As far as fulfilling the hopes of diehard “Firefly” fans goes, I think the movie does a pretty impressive job. The film provides a nice reunion chapter for the gang. Without giving too much away, it was not nearly as happy-ending-oriented as I had expected. It was a nice reunion for the gang, and however unlikely they may be, future chapters could easily be made chronicling the adventures of the Serenity crew in between the show and the movie or even after the events of the film. I’m pretty sure that any “Firefly” fan would always love to see more from this ’verse, but I think the problem is that it’s hard for new people to get into the movie. It strikes me as near impossible that the film could have been successful because any new viewers hadn’t seen the show and therefore might be confused or uninterested, or both. In order to get into it, you have to sit down and watch the whole thing like I did last week. A co-worker of mine saw the film without having even heard of the show and unsurprisingly turned it off before it ended. It’s certainly a worthwhile film all by itself, but you can’t have an experience which satisfies fans and serves as a continuation/conclusion without continually referencing the source material. You just can’t have it both ways. I’ll be happy to take the references, though, and concur that this was a great movie. I’d still recommend to anyone eager to see it that they take a stab at watching “Firefly” first. It will be a much more fulfilling experience.


Thursday, June 19, 2008

Film Review: The Incredible Hulk

Note: Because I haven’t posted in a LONG time, I’m going to put up reviews of movies starting with the most recent and working my way back. Check back soon for more.

The Incredible Hulk
Directed by Louis Leterrier
Released June 13, 2008

Ang Lee’s 2003 film “Hulk” (no “the”) was a disaster. I’m not quite sure why it was so bad, but there was just nothing about it that was good. Eric Bana, Jennifer Connelly, even Nick Nolte – not a bad cast by any stretch of the imagination. Ang Lee – a terrific, innovative director with a real creative vision (see any one of his other films). Regardless, it was terrible. And it wasn’t just me bashing it – the critics generally agreed. This new installment has to better – there’s no way it could be worse. While I was watching the movie, that’s what I kept thinking. But then the movie ended, and I realized that this was in fact just as bad as the first one. The main problem was that there was really no substance to it. Very little actually happened, which is especially regrettable given that this is not an “origin” story and therefore requires little exposition, which of course the movie does away with by the end of the opening credits. Worse still, the characters seem altogether unprepared for the things they come up against: William Hurt leads a platoon of soldiers to capture Bruce Banner and then is somewhat surprised and entirely unprepared when he turns into the Hulk. Shouldn’t he have seen that coming? I know I did.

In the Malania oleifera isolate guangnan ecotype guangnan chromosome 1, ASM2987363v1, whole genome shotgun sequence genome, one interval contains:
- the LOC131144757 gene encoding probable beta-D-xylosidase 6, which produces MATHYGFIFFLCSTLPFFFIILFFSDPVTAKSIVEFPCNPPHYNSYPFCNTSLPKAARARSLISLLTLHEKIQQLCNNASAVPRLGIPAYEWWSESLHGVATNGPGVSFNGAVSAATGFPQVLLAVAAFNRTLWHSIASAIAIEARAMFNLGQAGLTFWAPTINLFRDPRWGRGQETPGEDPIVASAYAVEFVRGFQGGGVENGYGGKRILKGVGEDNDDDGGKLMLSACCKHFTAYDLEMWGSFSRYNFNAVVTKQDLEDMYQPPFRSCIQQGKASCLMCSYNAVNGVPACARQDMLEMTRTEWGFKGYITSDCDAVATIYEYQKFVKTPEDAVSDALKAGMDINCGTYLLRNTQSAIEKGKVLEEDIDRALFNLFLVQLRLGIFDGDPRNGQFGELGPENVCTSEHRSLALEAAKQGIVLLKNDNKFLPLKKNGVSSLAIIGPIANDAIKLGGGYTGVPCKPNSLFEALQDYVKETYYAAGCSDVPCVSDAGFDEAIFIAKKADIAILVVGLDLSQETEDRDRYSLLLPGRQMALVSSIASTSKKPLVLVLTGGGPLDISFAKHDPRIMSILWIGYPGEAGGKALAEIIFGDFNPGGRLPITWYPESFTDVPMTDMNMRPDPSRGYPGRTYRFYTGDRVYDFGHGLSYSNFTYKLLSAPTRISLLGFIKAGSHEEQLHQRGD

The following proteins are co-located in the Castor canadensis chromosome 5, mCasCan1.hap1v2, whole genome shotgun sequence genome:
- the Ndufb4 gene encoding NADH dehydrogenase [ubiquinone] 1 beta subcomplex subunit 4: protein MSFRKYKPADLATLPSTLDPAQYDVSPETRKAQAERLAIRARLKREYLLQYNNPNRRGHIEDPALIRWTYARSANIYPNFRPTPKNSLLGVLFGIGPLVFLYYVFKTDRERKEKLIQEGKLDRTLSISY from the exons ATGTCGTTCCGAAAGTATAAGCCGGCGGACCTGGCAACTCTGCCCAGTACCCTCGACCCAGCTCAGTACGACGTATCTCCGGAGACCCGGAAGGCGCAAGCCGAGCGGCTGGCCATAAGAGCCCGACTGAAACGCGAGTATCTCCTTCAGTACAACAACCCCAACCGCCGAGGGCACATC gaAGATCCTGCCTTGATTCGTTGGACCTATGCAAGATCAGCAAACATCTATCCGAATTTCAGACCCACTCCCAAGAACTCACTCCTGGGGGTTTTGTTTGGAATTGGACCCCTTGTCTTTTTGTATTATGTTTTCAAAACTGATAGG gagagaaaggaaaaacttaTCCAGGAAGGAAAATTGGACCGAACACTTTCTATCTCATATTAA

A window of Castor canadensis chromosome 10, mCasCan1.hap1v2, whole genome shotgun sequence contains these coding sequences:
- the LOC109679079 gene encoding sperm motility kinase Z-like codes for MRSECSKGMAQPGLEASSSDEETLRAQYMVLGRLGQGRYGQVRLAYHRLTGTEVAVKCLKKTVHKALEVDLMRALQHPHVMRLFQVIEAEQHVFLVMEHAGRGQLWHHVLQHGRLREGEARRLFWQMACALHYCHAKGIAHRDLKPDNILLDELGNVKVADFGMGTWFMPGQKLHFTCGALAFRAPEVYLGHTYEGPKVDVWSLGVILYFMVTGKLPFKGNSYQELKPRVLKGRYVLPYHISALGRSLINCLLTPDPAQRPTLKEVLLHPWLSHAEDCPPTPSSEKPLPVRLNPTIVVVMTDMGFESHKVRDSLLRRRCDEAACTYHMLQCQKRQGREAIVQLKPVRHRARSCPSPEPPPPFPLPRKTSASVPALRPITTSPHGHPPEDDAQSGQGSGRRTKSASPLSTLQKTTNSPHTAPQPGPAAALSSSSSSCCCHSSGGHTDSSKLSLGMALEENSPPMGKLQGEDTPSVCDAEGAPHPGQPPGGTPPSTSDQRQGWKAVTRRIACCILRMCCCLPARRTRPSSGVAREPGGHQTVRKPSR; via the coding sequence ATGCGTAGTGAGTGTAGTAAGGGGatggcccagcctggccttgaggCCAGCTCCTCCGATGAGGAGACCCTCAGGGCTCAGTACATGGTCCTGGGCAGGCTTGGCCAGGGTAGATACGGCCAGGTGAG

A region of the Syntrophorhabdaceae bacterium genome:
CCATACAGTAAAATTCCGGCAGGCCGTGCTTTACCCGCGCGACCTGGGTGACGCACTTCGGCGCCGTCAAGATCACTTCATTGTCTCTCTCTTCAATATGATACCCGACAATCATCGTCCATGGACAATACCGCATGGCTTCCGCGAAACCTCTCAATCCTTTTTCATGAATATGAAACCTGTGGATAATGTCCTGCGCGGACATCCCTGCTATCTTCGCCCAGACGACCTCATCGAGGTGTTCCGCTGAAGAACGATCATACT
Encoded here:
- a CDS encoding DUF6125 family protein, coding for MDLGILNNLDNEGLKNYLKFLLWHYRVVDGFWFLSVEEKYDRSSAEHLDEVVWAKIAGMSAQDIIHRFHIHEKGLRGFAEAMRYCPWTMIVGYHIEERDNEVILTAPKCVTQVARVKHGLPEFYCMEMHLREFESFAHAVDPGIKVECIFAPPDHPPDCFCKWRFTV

Perhaps I got my expectations up too high after the remarkable “Iron Man” (review coming soon, I promise), but casting good actors in a superhero movie sometimes pays off. In fact, it’s usually the best thing about sub-par superhero flicks, like Tobey Maguire and Kirsten Dunst in all three “Spider-Man” movies. I cite Edward Norton as my favorite actor on every occasion, and while I wasn’t expecting this to be his best performance, I had hoped he might at least have more screen time. He’s barely in the movie, which is really too bad. What he is given to work with is rather sloppy and mostly involves running, panting, and getting ready to “hulk out”. No consideration is taken to try to play to his great talent for really molding characters (“Primal Fear”, “American History X”, “The Score”, and many more). I know that’s not what a Hulk movie is supposed to be about – great acting – but if you’re going to use such an excellent actor, try to use him well (“Terminator” people take note – Christian Bale should be given excellent material in the upcoming film!). Liv Tyler is more of a waste of space than usual, and I’m continually unimpressed with William Hurt, whose career is taking the same route as that of Jon Voight, though somehow he manages not to get penalized by critics and is even rewarded with an Oscar nomination for a pathetic cameo (“A History of Violence”). To be fair, Nick Nolte wasn’t much better in 2003.

The story here is pretty lame and lacking. There’s a lot of evil grinning by Tim Roth and dorky snickering by Tim Blake Nelson, and quite honestly, there’s little more memorable. The effects aren’t terrific but they’re not bad either. This rendering of “Hulk smash!” really doesn’t work, and further proves the point that nostalgia isn’t always a good reason to do something (how about that recent Harrison Ford film?). I brought my camera to the theatre with plans to record a second “Minute with Abe” immediately following the film, but realized that I hardly had anything to say. I’ve managed to drag out my thoughts into a few paragraphs here, but really there’s not much to say about the movie, other than, to put it crudely, it sucks. There’s really no reason to see it. I wish I had more to say, positive or negative, but it just doesn’t leave a good impression. In fact, it doesn’t really leave any impression at all. At least I got to see the trailer for “Clone Wars”. That I can get excited about.


Wednesday, June 4, 2008

Sparse Summer

I don't really see as many movies during the summer as the rest of the year, especially the fall. I plan on posting reviews on the next few weeks for "My Blueberry Nights", "The Visitor", "Iron Man", and "Sex and the City", so check back for those soon. Come fall, I'll be posting several times a week with reviews of the latest popular and independent films. Also - Emmy predictions over at TV with Abe soon.